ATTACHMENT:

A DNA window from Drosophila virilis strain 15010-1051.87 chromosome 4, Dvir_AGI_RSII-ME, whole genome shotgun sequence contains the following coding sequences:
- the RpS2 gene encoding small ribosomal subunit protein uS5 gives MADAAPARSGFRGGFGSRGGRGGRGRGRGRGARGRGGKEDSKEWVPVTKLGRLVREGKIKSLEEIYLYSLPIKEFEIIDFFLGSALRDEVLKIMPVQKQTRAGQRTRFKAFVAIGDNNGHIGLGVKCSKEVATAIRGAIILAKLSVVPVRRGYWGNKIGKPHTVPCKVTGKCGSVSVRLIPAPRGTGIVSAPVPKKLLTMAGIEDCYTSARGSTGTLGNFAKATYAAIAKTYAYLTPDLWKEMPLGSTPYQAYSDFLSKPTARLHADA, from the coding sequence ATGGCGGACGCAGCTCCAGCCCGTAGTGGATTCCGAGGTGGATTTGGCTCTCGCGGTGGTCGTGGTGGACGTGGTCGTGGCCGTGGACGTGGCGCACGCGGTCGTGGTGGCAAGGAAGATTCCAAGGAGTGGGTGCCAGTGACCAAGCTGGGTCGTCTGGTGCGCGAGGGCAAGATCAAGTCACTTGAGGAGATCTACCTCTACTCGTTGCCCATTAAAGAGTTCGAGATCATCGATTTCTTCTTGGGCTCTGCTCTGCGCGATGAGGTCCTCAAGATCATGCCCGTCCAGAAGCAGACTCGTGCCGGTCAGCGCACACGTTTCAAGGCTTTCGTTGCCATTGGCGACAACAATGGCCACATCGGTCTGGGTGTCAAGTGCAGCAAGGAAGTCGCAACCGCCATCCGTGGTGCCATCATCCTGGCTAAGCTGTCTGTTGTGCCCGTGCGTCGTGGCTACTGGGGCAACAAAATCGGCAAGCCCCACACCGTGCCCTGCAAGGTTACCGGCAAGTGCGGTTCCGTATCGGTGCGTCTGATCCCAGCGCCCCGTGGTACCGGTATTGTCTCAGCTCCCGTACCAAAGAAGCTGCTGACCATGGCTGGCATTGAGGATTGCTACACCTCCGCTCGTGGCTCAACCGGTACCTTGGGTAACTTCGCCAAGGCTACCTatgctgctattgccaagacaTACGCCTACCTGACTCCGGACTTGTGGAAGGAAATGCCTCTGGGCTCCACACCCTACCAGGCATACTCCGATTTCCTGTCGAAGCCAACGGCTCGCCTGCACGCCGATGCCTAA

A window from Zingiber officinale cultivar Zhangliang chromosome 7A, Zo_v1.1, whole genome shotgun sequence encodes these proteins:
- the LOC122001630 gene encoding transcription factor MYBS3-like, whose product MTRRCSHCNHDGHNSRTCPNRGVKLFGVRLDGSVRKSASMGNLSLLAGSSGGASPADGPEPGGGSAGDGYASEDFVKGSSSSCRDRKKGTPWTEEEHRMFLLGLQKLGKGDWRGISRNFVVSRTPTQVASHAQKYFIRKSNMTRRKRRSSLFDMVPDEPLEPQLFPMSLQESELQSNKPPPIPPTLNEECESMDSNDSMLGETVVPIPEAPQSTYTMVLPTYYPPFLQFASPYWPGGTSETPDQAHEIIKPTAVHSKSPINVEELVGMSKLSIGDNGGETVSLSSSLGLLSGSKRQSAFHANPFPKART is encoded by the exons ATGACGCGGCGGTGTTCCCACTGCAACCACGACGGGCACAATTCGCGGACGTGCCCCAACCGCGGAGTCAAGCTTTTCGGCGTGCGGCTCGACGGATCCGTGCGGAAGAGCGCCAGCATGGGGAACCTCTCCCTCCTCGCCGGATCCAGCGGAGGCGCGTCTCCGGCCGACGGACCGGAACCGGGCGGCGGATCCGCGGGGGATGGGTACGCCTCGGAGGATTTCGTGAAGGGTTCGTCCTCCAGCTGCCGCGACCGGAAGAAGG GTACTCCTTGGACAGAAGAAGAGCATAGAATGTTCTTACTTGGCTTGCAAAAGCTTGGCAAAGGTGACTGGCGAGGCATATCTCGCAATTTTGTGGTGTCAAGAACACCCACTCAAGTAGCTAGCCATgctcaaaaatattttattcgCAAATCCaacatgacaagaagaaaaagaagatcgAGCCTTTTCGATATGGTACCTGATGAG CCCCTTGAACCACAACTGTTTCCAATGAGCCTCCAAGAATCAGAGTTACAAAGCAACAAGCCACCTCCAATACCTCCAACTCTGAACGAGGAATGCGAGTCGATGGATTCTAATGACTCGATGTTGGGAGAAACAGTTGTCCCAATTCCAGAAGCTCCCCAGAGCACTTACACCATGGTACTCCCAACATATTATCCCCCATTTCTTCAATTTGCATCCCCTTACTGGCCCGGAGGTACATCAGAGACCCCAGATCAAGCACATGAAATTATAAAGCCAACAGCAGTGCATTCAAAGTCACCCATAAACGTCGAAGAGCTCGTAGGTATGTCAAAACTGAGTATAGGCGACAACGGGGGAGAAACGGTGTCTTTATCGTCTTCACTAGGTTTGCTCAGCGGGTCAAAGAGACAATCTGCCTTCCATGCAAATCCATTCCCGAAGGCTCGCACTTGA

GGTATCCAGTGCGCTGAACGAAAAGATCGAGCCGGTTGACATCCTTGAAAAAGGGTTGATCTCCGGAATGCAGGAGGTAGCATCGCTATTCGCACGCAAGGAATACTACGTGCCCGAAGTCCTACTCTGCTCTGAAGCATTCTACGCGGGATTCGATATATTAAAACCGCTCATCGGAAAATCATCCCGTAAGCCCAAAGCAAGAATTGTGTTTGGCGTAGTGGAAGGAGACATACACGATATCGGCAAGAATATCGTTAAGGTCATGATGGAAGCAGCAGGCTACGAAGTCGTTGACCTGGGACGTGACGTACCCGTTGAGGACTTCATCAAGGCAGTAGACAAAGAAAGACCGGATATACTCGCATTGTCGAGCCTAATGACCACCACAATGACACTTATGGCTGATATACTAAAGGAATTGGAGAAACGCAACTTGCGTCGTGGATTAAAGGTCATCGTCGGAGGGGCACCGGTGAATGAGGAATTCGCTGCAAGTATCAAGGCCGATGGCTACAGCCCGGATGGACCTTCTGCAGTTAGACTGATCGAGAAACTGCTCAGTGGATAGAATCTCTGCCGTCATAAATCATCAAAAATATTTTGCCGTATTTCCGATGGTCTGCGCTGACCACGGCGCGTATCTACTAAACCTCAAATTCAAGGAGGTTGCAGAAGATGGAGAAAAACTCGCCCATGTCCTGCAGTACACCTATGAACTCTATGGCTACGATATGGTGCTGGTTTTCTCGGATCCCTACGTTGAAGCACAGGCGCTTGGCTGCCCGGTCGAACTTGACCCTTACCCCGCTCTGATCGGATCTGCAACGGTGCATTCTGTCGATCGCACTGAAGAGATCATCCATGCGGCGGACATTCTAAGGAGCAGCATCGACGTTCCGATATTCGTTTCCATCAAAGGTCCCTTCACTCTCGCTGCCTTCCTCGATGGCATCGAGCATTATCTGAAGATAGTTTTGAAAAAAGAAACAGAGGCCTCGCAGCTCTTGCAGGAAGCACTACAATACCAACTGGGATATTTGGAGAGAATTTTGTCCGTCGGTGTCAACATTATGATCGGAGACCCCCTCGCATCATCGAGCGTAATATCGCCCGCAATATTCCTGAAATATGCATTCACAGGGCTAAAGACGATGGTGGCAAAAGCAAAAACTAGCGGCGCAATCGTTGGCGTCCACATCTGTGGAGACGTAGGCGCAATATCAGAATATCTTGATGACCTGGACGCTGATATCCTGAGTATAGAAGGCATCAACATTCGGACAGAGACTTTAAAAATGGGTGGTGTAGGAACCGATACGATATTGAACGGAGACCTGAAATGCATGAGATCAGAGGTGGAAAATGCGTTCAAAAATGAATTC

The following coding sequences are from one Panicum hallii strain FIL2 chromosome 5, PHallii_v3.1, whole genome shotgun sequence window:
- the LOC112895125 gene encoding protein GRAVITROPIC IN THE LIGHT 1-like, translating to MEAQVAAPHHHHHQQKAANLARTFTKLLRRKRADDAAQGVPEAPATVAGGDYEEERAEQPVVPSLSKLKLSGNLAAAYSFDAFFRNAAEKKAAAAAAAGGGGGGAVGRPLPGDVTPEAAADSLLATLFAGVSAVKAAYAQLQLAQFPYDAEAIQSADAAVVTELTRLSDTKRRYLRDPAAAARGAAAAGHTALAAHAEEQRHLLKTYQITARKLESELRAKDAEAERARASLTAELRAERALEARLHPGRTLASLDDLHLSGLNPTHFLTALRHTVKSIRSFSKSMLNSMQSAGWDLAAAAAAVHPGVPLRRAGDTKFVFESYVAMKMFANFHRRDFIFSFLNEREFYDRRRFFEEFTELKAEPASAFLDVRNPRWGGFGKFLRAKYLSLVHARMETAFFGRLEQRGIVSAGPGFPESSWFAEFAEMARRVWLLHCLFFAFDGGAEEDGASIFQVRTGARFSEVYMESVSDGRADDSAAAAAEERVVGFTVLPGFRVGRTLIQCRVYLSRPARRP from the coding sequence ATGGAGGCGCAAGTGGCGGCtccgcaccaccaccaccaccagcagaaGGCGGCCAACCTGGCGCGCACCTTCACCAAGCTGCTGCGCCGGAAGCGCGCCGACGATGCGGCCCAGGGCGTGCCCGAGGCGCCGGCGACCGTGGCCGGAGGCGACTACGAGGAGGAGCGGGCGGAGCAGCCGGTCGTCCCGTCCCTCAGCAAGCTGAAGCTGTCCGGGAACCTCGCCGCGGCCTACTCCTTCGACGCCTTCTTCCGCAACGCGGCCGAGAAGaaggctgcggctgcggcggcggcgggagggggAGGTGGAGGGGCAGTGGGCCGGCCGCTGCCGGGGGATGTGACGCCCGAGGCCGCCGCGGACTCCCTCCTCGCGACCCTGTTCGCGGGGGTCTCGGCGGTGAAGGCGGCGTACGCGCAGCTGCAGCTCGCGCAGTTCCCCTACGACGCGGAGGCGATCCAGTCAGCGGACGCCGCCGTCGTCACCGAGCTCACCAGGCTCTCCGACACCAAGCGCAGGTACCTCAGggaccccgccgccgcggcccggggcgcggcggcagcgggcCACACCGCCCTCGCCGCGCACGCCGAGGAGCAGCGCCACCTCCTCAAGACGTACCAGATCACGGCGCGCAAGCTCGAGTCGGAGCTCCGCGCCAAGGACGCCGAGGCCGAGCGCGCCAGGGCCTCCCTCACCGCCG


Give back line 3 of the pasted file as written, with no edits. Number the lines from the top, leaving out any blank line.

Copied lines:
A window from Zingiber officinale cultivar Zhangliang chromosome 7A, Zo_v1.1, whole genome shotgun sequence encodes these proteins: